This is the year when cloud deployment will dominate industry news. Signs point to it, from industry trends to forecasts from analysts, media pundits and software experts. Cloud deployment is the must-have starting place for new technologies. Plus, it provides the agility that is so necessary to remain competitive. It’s simply the logical deployment choice for today’s manufacturing landscape. Let’s look closer at the top twelve driving factors converging around this topic, making 2017 the year for cloud deployment.
1. Overcoming Reluctance
In the early years of new millennium, cloud deployment was shrouded in misconceptions and haunted by myths that were, at times, more emotion-based than fact-based. Change is frequently worrisome to an organization, causing resistance and uncertainty. Users were often reluctant to give up functionality that was deeply entrenched in their processes. Veteran IT directors were proud of the highly modified systems they had built. Understandably so. Those early objections, though, are giving way to a better understanding of the benefits and acknowledgment that change is critical to growth. Acceptance follows.
2. Early Adopters Have Paved the Way
Early adopters have been very enthusiastic and eager to share results. They have managed pilot programs, migrated some non-critical edge apps to the cloud and implemented large scale moves to cloud computing for the entire enterprise. Those early achievers have produced excellent case studies and best-practice models that can be emulated. The data is hard to dismiss.
3. Growth Focused
Cloud deployment is a logical choice for growth-focused companies. The fast, easy deployment, over months, not years, helps the manufacturer add divisions, build new plants, acquire or merge with other organizations, forge partnerships, expand in new countries, add new product lines, and expand into new revenue streams — all without the hassle of purchasing and setting up servers, hardware and security.
4. Flexible Scale and Scope
Expansion is remarkably easy with cloud solutions that have scalability and flexibility built into the solution. Open architecture, built on the language of the internet, also supports the ability to extend capabilities, integrate legacy solutions, and incorporate new disruptive technologies that may still be in design stage.
5. Go Digital
Cloud deployment also makes it possible for a manufacturer to modernize the entire IT system, without incurring large capital expenses. Modernizing IT capabilities makes it possible to take advantage of new technologies, such as digitalization, data science, and the Internet of Things (IoT). Embedding smart sensors in products and machines to capture conditional data has especially led to an uptick in cloud adoption. The vast storage required to manage such a system is hard to achieve without cloud deployment. The warehouse for on premise servers would need to be massive. Cloud storage is easily expanded, as needed, if needed.
6. Elasticity and Capacity
Many components of digitalization, such as predictive analytics, IoT connectivity, and tracking of data from sensors, requires the elasticity and vast storage capacity that cloud solutions offer. Manufacturers are finding, that as they are incorporating the disruptive technologies of digitalization, it also makes sense to move their core solutions to the cloud at the same time. One supports the other.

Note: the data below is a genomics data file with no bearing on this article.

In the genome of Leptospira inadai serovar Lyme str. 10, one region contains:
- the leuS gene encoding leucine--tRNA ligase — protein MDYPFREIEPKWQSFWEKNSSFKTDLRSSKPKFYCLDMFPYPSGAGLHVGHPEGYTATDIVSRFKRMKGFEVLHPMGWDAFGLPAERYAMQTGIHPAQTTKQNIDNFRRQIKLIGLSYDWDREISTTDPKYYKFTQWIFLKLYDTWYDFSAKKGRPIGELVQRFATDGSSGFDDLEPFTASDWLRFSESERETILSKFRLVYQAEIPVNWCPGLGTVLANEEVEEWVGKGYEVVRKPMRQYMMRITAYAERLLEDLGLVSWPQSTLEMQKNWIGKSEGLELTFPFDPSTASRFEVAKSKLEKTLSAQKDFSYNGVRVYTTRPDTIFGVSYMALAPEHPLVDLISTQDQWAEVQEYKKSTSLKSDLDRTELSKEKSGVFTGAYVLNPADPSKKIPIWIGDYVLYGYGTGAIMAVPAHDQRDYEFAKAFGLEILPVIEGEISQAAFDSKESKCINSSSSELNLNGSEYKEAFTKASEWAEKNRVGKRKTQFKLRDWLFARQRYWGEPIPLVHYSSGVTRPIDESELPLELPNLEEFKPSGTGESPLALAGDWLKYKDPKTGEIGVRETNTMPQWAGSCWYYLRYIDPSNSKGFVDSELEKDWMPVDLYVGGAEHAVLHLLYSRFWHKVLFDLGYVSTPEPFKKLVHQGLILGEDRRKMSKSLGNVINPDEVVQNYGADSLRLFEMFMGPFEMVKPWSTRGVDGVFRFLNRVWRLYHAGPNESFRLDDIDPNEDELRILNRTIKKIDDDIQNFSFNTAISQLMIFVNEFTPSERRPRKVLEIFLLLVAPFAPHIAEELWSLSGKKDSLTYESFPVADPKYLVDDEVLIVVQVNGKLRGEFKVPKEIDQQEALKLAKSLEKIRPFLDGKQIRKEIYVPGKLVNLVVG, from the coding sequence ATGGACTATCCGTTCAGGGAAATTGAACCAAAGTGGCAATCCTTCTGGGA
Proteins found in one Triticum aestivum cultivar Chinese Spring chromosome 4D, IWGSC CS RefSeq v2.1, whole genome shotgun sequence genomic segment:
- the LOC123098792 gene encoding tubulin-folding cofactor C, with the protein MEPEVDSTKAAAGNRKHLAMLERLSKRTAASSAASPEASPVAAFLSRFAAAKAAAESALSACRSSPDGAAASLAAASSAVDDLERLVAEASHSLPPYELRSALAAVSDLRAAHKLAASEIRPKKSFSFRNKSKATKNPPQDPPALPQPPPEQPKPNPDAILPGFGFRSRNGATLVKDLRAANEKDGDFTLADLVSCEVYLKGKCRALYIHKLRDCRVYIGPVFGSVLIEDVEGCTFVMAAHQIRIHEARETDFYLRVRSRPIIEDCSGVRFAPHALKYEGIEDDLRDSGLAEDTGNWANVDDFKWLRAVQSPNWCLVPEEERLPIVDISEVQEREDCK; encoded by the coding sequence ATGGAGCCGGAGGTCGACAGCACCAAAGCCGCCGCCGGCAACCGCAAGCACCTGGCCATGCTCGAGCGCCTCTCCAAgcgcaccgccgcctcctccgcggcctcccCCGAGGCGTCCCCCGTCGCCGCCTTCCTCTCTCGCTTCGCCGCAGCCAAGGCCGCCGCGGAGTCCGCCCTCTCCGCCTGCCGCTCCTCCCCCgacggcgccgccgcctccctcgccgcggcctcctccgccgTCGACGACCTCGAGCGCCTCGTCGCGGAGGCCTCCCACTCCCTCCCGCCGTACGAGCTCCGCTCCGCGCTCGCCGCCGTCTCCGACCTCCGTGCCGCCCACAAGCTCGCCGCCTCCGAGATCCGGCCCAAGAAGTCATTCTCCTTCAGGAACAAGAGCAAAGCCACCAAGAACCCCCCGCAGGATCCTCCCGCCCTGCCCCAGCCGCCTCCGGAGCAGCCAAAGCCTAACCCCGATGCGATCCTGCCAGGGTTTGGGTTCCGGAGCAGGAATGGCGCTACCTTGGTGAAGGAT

7. The Complete Network
Manufacturers know that competing in today’s global economy requires a smart supply network and integrated connection of vendors, suppliers, partners and contractors. Cloud solutions make that visibility practical and easy to manage with far more agility than an on premise solution.
8. Acquisitions and Divestitures
Agility is needed to respond to changing structure. Manufacturers simply cannot go through a two-year implementation process to integrate the new organization to an existing on premise ERP. Cloud solutions require months for implementation, supporting rapid change.
9. Demand for an Enhanced User Experience
Expectations from the millennial workforce is also a factor compelling manufacturers to turn to the SaaS model. Because cloud solutions are continually updated by the provider, they tend to feature modern user interfaces and consumer-like usability.
10. Advanced Security
Cybersecurity is a pressing issue for many manufacturers. They prefer to let experts who can focus major resources on security assume this critical responsibility. Manufacturers can focus on their core competencies and turn over security to providers who specialize in the field.
11. The Lingering Skills Gap
Manufacturers have had trouble recruiting right-skilled IT technicians. This reinforces the logic of letting an outside resource handle the day-to-day management of servers, back-ups and upgrades. An individual manufacturer likely will be challenged to recruit and retain the same level of expertise, especially if the facility is located outside of a technology hub, that a major cloud provider can supply.
12. Limited Cash Flow
Many manufacturers today are cash-strapped as they steadily work through replacing or upgrading in-plant equipment that has been pushed past its prime. The recent recession taxed cash reserves causing manufacturers to delay investment in equipment. This makes Cloud’s subscription model and lower total cost of ownership (TCO) attractive to cash-strapped manufacturers.
Cloud is here to stay. It is the future for manufacturing and it goes hand in hand with the disruptive technologies sweeping through the industry. Now, as manufacturers face the technology revolution and redefine practices, it makes sense to include cloud deployment in their overall IT strategies. Moving to the cloud provides an opportunity to take a fresh look at systems and processes, from the ground up.